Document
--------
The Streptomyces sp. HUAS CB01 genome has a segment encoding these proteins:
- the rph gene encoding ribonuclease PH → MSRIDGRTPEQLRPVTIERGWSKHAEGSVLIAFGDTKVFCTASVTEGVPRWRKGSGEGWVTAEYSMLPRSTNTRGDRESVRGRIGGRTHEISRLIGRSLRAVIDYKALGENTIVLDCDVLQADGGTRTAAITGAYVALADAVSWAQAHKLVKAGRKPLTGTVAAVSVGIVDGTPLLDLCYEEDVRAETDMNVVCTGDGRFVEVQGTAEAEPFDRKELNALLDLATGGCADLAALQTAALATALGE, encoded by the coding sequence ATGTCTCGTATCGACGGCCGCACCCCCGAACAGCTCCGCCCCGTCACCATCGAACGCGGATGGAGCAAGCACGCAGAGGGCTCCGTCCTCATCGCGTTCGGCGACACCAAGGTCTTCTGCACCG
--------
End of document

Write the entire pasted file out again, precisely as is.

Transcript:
The Streptomyces sp. HUAS CB01 genome has a segment encoding these proteins:
- the rph gene encoding ribonuclease PH → MSRIDGRTPEQLRPVTIERGWSKHAEGSVLIAFGDTKVFCTASVTEGVPRWRKGSGEGWVTAEYSMLPRSTNTRGDRESVRGRIGGRTHEISRLIGRSLRAVIDYKALGENTIVLDCDVLQADGGTRTAAITGAYVALADAVSWAQAHKLVKAGRKPLTGTVAAVSVGIVDGTPLLDLCYEEDVRAETDMNVVCTGDGRFVEVQGTAEAEPFDRKELNALLDLATGGCADLAALQTAALATALGE, encoded by the coding sequence ATGTCTCGTATCGACGGCCGCACCCCCGAACAGCTCCGCCCCGTCACCATCGAACGCGGATGGAGCAAGCACGCAGAGGGCTCCGTCCTCATCGCGTTCGGCGACACCAAGGTCTTCTGCACCG